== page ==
The inclusion of the commissioner representing the waterfront areas, Miller said, is indicative of the group’s intended function to deal with hurricane issues. He defended the make-up of the group and said he valued the inclusion of the smaller-city mayors.
The group’s membership roll gives great authority to the cities of Plant City and Temple Terrace, two municipalities with a combined population of less than 67,000 people. Those cities’ mayors and Tampa Mayor Jane Castor, representing 392,000 people, each have a vote.
Plant City Mayor Rick Lott and Temple Terrace Vice Mayor Andy Ross, who assumed that city’s mayoral duties last month after Mayor Mel Jurado announced her resignation, were the first to voice opposition during the April 13 debate on Miller’s push for an overnight curfew. They eventually found themselves on the short end of a 5-3 vote with Overman also dissenting.
“I believe that we would be causing more harm than good,’’ Lott told the policy group.
“I think our citizens would be outraged for (practicing) good conduct that they get charged with a curfew for a very small percentage of our population that are going to... break the rules no matter if we have a curfew or not,’’ he said.
Lott’s warning was prophetic. On April 16 the group agreed with his sentiment unanimously, They reversed course and killed the curfew after residents bombarded the county with protest emails.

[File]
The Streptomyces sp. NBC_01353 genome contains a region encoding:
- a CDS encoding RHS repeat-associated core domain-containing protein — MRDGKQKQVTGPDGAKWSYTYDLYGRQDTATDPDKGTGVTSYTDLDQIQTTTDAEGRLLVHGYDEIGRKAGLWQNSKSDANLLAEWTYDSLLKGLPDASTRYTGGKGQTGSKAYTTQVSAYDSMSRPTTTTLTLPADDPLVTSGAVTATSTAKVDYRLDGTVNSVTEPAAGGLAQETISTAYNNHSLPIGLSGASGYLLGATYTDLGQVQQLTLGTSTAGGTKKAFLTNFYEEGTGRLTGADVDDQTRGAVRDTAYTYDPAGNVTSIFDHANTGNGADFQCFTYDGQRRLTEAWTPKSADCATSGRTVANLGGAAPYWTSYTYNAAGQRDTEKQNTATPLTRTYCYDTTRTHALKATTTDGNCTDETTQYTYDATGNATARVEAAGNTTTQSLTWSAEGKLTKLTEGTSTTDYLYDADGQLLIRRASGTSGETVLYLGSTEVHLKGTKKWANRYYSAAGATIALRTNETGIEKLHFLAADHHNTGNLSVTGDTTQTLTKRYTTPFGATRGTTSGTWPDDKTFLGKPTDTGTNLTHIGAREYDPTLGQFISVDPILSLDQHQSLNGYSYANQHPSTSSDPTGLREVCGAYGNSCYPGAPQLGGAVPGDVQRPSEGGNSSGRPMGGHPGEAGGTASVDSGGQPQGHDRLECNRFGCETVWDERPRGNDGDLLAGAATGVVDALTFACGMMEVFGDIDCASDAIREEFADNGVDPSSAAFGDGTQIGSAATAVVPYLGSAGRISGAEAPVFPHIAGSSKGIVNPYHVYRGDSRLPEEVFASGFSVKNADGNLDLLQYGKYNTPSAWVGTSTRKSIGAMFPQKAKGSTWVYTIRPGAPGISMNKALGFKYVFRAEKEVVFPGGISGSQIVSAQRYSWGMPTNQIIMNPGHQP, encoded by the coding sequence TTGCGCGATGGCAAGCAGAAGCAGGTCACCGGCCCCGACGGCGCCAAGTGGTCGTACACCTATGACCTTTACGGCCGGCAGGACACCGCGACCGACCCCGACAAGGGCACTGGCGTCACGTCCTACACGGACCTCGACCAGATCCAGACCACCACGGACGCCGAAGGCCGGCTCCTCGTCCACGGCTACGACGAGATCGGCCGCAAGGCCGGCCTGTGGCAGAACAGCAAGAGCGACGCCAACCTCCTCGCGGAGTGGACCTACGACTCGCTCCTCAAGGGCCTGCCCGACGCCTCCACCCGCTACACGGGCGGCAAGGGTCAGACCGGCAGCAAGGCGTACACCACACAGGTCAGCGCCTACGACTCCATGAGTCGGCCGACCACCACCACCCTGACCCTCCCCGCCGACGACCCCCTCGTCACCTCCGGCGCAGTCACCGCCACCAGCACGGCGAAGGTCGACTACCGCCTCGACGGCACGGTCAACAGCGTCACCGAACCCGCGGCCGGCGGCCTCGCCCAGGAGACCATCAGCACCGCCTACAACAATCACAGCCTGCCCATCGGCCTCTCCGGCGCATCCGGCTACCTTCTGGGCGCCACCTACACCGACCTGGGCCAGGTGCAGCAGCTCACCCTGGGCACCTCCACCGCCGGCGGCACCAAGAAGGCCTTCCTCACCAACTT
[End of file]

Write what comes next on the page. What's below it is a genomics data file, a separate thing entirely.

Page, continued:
During that same meeting, Castor’s call for people to wear mandatory face coverings while conducting essential services also died, just three days after a board majority had voiced support for it. Then the group couldn’t even agree to a resolution recommending employers voluntarily provide face coverings to their employees if they worked within 6 feet of each other. Castor and Overman were the only supporters.
Castor later took to social media to show her disdain.
“Today’s vote could lengthen the time that we will need to keep the Safer at Home order in place, hurting our small businesses, and keeping us all away from our family and friends.’’ Castor’s said in a tweet that included a picture of her wearing a mask.
Six days after her failed mask-wearing mandate, Castor responded with her own announcement of a partnership with grocers and retailers to equip employees with face coverings and to encourage customers to wear masks inside the stores.
The mayor’s office did not provide comment for this story.
The county’s safer-at-home order triggered its own legal challenge. Attorney Kurt Davis filed suit in circuit court alleging, among other things, the emergency group didn’t provide sufficient public notice or opportunities for public comment. Leduc contends the since-rescinded curfew vote violated the state’s open-government law for the same reason.
The brouhaha over the curfew votes brought procedural changes. On April 20, Miller began setting aside 20 minutes for public comment at the beginning of each meeting.
And, at the suggestion of School Board Chairwoman Melissa Snively, the policy group no longer will vote on an issue during the same meeting in which it is raised for the first time. That would avoid a repeat of the April 13 session in which the panel approved the proposed curfew, which was not on the published agenda, even though a copy of the executive order wasn’t available until the next day.
“It was ready, fire aim,’’ said Leduc.